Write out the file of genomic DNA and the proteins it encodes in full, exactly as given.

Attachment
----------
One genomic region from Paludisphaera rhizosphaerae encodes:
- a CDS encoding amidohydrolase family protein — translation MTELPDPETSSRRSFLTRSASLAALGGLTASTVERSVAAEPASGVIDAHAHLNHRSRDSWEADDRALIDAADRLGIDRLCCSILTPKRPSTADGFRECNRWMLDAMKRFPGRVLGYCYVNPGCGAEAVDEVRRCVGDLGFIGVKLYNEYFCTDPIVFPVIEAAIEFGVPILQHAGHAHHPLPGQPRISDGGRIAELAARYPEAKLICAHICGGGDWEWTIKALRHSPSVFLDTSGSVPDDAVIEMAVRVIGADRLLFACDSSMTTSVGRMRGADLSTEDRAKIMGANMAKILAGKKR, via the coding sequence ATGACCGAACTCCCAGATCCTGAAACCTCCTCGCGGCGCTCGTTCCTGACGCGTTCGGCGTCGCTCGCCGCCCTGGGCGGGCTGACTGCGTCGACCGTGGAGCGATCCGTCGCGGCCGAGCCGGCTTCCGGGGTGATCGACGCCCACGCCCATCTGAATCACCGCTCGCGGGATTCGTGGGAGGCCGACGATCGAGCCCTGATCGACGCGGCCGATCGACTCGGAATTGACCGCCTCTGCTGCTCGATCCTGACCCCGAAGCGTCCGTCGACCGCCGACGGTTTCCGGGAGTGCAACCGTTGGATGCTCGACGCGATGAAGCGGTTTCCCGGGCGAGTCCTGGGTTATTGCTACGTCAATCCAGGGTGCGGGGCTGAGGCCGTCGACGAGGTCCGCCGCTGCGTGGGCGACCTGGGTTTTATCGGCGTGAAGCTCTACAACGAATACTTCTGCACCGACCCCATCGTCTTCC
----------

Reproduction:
One genomic region from Paludisphaera rhizosphaerae encodes:
- a CDS encoding amidohydrolase family protein — translation MTELPDPETSSRRSFLTRSASLAALGGLTASTVERSVAAEPASGVIDAHAHLNHRSRDSWEADDRALIDAADRLGIDRLCCSILTPKRPSTADGFRECNRWMLDAMKRFPGRVLGYCYVNPGCGAEAVDEVRRCVGDLGFIGVKLYNEYFCTDPIVFPVIEAAIEFGVPILQHAGHAHHPLPGQPRISDGGRIAELAARYPEAKLICAHICGGGDWEWTIKALRHSPSVFLDTSGSVPDDAVIEMAVRVIGADRLLFACDSSMTTSVGRMRGADLSTEDRAKIMGANMAKILAGKKR, via the coding sequence ATGACCGAACTCCCAGATCCTGAAACCTCCTCGCGGCGCTCGTTCCTGACGCGTTCGGCGTCGCTCGCCGCCCTGGGCGGGCTGACTGCGTCGACCGTGGAGCGATCCGTCGCGGCCGAGCCGGCTTCCGGGGTGATCGACGCCCACGCCCATCTGAATCACCGCTCGCGGGATTCGTGGGAGGCCGACGATCGAGCCCTGATCGACGCGGCCGATCGACTCGGAATTGACCGCCTCTGCTGCTCGATCCTGACCCCGAAGCGTCCGTCGACCGCCGACGGTTTCCGGGAGTGCAACCGTTGGATGCTCGACGCGATGAAGCGGTTTCCCGGGCGAGTCCTGGGTTATTGCTACGTCAATCCAGGGTGCGGGGCTGAGGCCGTCGACGAGGTCCGCCGCTGCGTGGGCGACCTGGGTTTTATCGGCGTGAAGCTCTACAACGAATACTTCTGCACCGACCCCATCGTCTTCC